Lent. It’s that time of year when everyone gives something up in hopes of breaking an addiction they have. Maybe it is to the morning cup of coffee, watching too much t.v. or the daily dive into the strategically hidden bag of chocolate in the bottom right drawer of the fridge. But there are times the caffeine headache is too much to take and the only way to alleviate it is by drinking a caffeine rich soda pop. The twitches for chocolate when that person who really annoys you enters the room are too much to take.
Your head hurts, stomach groans, you can’t seem to muster up a happy thought. You can’t help it, you have to rub the temples of your head. You have to find some alternative to chocolate. How else will you deal with not being able to find out what happened last night your favorite show or your favorite team? Maybe cheesecake…No!
How can we possibly find joy in the sacrifice in the middle of temptation?! How can we, in the middle of mild yet irritating suffering, not carry out the habit we formed long ago? Is the solution to start a new habit? Perhaps. But not in the way that instead of chocolate when I feel irritated or annoyed I now head straight for a wine bottle. The point of Lent is to offer up something freely to root the bad out, not to fill up with a new ‘stuff’.
Lent is like spring cleaning for our souls.
The point is the deal with the ‘stuff’ of our lives. How cluttered are our souls with unnecessary things? How piled up are all the extra feelings of failure, annoyance, boredom and frustration have we hoarded away against ourselves or those around us? That is what the Lord wants to clean out.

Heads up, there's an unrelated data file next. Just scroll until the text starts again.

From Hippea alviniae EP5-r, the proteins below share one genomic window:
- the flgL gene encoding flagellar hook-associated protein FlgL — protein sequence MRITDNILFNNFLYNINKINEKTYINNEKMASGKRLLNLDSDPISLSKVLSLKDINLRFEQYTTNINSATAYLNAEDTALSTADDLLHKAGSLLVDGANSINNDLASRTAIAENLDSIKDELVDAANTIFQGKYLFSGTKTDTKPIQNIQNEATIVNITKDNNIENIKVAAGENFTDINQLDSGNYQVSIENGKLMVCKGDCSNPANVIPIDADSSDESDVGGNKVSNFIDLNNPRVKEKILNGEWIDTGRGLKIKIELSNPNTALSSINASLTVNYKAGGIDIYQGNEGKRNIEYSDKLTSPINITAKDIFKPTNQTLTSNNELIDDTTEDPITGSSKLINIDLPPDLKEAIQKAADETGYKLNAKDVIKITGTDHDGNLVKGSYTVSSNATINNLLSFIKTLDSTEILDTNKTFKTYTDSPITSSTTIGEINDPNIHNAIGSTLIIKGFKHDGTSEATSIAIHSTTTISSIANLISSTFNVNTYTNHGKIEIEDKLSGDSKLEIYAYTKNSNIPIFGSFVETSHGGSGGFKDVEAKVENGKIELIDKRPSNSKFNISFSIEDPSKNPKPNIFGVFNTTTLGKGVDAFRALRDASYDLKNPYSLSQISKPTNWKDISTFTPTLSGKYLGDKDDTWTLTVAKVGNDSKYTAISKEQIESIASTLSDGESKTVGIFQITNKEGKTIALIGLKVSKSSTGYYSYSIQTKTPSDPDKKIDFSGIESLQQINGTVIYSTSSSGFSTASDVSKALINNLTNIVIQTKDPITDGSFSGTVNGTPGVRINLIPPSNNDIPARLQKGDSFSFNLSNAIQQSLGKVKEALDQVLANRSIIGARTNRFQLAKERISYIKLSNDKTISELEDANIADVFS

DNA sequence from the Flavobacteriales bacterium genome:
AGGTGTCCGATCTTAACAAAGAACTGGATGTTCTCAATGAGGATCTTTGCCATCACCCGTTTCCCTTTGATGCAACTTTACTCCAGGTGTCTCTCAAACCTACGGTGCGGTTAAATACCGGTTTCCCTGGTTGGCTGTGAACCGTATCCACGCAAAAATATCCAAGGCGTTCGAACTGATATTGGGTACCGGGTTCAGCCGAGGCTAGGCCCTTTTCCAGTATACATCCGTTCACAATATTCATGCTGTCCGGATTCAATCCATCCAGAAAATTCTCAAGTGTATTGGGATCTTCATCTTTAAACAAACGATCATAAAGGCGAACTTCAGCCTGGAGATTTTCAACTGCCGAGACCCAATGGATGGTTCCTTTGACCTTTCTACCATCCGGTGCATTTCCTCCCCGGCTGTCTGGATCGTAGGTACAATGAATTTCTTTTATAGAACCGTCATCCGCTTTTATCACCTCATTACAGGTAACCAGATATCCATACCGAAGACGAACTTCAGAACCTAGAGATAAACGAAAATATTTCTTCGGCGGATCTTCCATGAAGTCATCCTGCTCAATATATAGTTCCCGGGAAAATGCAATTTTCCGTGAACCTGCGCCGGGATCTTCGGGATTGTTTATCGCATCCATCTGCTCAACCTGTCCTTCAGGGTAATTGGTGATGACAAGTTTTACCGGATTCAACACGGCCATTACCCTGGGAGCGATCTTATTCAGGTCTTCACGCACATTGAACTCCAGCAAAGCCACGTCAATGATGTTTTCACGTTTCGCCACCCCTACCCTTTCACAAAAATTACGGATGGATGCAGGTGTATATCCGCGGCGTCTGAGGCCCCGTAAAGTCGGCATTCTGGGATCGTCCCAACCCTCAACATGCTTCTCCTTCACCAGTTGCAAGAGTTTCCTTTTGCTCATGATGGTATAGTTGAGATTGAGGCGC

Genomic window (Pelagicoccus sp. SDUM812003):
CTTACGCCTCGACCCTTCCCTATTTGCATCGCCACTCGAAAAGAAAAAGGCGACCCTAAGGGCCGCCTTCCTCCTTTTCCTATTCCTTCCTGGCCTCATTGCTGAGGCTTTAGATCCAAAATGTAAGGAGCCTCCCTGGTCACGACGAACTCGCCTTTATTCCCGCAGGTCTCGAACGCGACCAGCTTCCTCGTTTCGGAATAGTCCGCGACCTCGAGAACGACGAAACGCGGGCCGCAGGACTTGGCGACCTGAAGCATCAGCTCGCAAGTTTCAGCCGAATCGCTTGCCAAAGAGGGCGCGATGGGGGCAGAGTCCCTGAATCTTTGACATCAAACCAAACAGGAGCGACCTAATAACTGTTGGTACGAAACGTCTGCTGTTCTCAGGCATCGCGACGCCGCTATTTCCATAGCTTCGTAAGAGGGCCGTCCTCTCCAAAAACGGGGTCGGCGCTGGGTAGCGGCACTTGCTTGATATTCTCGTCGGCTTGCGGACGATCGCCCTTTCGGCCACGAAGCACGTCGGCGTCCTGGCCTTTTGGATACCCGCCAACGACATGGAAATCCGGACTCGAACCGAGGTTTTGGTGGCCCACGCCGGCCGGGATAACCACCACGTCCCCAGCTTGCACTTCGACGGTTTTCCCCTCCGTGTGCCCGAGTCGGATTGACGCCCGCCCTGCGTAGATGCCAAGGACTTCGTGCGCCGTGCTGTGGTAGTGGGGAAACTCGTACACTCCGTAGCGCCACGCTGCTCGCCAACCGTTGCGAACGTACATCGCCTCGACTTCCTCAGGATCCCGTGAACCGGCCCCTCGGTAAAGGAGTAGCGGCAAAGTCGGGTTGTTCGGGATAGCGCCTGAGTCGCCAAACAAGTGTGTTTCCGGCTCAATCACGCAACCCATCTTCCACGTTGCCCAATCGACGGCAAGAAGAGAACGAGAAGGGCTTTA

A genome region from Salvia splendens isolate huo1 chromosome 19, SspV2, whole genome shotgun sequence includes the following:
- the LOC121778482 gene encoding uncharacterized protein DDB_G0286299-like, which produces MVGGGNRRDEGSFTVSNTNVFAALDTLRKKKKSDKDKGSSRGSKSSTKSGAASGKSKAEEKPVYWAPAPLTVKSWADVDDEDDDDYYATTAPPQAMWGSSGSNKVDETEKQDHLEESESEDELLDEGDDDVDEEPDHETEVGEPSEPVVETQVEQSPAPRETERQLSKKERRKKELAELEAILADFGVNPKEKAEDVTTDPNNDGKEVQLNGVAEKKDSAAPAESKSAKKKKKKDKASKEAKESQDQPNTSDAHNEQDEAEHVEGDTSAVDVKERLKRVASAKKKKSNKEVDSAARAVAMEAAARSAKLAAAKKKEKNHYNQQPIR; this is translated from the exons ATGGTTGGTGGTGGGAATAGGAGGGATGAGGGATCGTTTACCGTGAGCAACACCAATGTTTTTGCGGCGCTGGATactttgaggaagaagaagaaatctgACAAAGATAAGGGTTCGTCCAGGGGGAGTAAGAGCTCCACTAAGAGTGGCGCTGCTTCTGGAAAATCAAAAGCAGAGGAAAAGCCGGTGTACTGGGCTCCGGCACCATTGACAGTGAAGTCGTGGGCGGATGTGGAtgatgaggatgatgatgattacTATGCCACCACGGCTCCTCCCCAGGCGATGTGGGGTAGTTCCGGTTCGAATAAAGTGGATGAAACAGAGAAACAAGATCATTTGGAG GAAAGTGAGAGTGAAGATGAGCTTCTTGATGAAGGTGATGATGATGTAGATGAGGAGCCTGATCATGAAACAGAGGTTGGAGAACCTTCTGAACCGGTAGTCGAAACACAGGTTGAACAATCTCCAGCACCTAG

There was a show on t.v. once that had a married couple clean out two rooms in their cluttered house. Once all the belongings were outside, they had four signs out that said, “Keep” “Give Away” “Trash” and “Garage Sale”. The couple would then talk through the various items and decided which one went in front of what sign.
God doesn’t want our chocolate. He wants our soul, our personhood, our time, our attention. He wants a conversation over what has clogged up our souls and thus our lines of communion with Him. With Him we need to figure out what needs to be healed or given to Him to be fixed, what things need to get trashed immediately that are dragging us down, what things we have that we can give to others (this may be volunteering at a parish event, becoming a CCD/PSR teacher, or joining a Bible Study), and what things we need to keep with us to foster and grow.
Yes, Lent is about getting rid of things but it is also about fostering good things. Yes, we are weeding the gardens of our souls but we are also planting new seeds as well as tending to those that have already begun to sprout and that is something to be joyful about.
Reflection: “Ugh, I miss (insert Lenten sacrifice here).” “I can’t wait for these forty days to be over.” “What day are we on? What?! You mean I have 32 days left? Good-ness.” “Can I switch sacrifices?” “Sundays don’t count, right?”–You know you are a Catholic during Lent if any of these phrases have ever entered your mind or exited your mouth. There are times I think that it would be easier to get rid of sins if they were physical. Like, if sin were a king sized mattress stuck in a closet, that I could handle. Sure, it’d be hard to get it down two flights of spiral stairs and out to the garbage. It would take a lot of effort and I’d probably smell pretty nasty once I got it down. Not to mention that I’d be sore all over from doing the most work I had done all year in a day. But in the end, it would be out and done with. Sins are so much harder when they are spiritual. Because the battle is not with an annoying object that’s in my physical way. Instead it is with an invisible reality stuck inside the closet of my soul and the only way to get it out is for me to work at it.
Challenge: Jesus said, we are not to be solemn, moan or groan when we are sacrificing or draw attention to ourselves when we sacrifice. Goal for this week: Have a good week. Every day make a conscience effort to be happy even in the midst of sacrificing for Jesus. And when you find it hard, pause, take a minute and ask Jesus and Mary for help. They always come.